What can you write about Ole Einar Bjørndalen that hasn’t already been said? The man is a legend! He is the King of Biathlon and the best biathlete of all time. He has won about a million medals in his 100 year career (slight exaggeration but it feels like that sometimes!)
Ole Einar Bjørndalen was born in Drammen, Norway on the 27th January 1974 although he now lives in Austria. He won his first junior medal in 1992 and made his debut on the World Cup in 1993. To cut a long story short he then went on to win everything there is to win! He has a record 11 Olympics medals in biathlon, he has won the overall title six times and has more World Championship medals than he knows what to do with!
An unbelievable career which will culminate in his last ever biathlon season this year. He has announced that he will hang up his biathlon skis at the end of this season after competing in his 6th Olympic Games. He will be 40 years old by the time Sochi comes around and if he keeps his fitness up he will surely be able to add to his medals haul in the Norwegian relay team.
Strangely for an older athlete Bjørndalen has maintained his ski speed but seems to have suffered more with his shooting. Really you would expect the opposite to happen, the legs to go before the eyes. Hopefully he will maintain this for next year but unfortunately I can’t see him winning any individual races. The likes of Fourcade, Svendsen, Bø and Shipulin are just too strong for Ole to compete with now.
What I would love though is for someone to fire up the flux capacitor and get the DeLorean to take these guys back to around 2002 and see them compete against Bjørndalen at his best. What a race that would be! And you could even throw in Raphaël Poirée and Sven Fischer just to add some more spice! However until time travel is actually invented it will just have to be raced in my head, but who would win?
Well you can’t look past Bjørndalen. At his peak I think he could beat anyone past or present. After all he is a Bjørn winner!
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Biathlon is unique in the numbers of siblings who compete in the sport. You can find examples of other brothers and sisters competing in the same sport like the Williams sisters and Murray brothers in tennis, the Marquez and Espargaro brothers in Moto GP and the Ferdinand and Neville brothers in football and in cross-country skiing we have the Cologna and Northug brothers too.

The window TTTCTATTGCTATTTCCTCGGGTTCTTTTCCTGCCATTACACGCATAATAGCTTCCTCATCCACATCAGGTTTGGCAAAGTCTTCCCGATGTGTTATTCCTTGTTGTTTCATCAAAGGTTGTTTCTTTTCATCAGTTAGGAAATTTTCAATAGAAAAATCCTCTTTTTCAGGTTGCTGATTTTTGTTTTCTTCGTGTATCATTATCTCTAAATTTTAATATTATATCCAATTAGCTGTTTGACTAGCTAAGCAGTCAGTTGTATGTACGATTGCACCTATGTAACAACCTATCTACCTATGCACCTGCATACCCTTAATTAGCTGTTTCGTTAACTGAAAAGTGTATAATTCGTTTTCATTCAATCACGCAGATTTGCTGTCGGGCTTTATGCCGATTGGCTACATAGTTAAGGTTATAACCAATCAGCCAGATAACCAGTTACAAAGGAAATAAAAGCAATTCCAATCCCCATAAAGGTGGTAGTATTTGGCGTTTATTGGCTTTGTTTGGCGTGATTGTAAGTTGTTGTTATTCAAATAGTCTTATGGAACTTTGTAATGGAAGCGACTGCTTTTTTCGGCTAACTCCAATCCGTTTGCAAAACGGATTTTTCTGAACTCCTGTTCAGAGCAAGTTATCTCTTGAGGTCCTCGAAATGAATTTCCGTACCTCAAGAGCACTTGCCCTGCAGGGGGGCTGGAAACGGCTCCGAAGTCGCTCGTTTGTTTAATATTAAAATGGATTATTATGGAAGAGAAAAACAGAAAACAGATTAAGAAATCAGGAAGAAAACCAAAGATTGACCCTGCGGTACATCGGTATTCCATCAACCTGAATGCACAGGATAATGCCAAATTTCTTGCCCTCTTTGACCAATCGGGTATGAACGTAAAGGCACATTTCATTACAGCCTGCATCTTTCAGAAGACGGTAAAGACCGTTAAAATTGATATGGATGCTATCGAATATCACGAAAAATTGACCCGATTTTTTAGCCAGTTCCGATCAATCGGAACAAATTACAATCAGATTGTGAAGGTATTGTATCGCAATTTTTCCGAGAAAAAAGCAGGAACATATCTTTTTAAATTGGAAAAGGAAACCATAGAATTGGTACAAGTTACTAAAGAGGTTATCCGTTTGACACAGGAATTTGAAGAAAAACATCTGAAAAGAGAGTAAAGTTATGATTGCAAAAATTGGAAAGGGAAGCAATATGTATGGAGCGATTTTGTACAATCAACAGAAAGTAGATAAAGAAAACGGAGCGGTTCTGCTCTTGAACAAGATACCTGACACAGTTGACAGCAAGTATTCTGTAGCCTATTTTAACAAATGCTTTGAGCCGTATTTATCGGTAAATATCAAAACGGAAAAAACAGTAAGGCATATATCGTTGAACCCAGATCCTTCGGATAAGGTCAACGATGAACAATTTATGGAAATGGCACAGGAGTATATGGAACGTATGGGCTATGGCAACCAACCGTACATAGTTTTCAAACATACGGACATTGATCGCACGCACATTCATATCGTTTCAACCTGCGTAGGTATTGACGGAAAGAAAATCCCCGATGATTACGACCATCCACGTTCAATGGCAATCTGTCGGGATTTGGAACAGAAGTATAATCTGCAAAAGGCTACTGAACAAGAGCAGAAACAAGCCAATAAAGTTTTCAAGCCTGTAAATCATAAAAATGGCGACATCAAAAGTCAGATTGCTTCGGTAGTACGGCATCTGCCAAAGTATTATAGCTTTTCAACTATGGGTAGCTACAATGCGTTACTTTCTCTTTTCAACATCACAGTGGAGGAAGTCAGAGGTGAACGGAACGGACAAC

However for the sheer volume of siblings competing together I don’t think any other sport can compete with biathlon. Currently we have the Fourcade brothers, the Windisch brothers, the 3 Gasparin sisters, the Bø brothers, Shipulin and Kuzmina, and even the Semerenko twins from the Ukraine to name but a few. Not forgetting top brother and sister combination Lars and Tora Berger.
Why is this? Several reasons come to mind. Firstly the family. If you grow up in family who enjoy winter sports or in an area where winter sports are popular then of course the chances of all the children taking part are greater. Secondly if you have an older sibling who is good at a sport then maybe the younger child would like to copy them or maybe it’s just easier to take all the kids to the same training lessons. Another reason is that if for example if the children are twins or very similar in physique or character it may be that they are all suited to excelling in the same sport. Whatever the reasons are biathlon seems to have benefited from the amount of siblings taking part in the sport. The Fourcades and Bergers in particular have been very successful.
But what is it like competing against your brother or sister? On the plus side you have someone you know very well who you can train and travel with. Biathletes spend a lot of time away from home and it’s nice to take your family with you. You have a great support system on hand, someone who knows when to help you or to leave you alone. There is also an increased sense of competition as everyone loves to beat their brother or sister at something so it can be a great motivator. The relays provide an opportunity to compete together and I can imagine it would be an amazing feeling to win a gold medal with a member of your family.
On the other hand you have to spend a lot of time together and depending on how good your relationship is that could be a strain. It’s also a lot easier to take out feelings of frustration on your family rather than your teammates which could cause problems both for your family and the team. There is always one sibling who will do better than the other one. For a brother and sister this wouldn’t cause too many problems as they are not competing directly against each other. But what about brothers or sisters? Martin Fourcade is more successful than Simon but whenever they are on the podium together Simon has always finished ahead of his brother. Something he seems extremely happy about! It cannot be easy to see a sibling, especially a younger one, outperform you in a sport that you did first.
Personally I like the fact that there are so many siblings in Biathlon. It gives the sport a family feel and whether you are successful or not it’s all relative – brothers and sisters are for life not just for biathlon!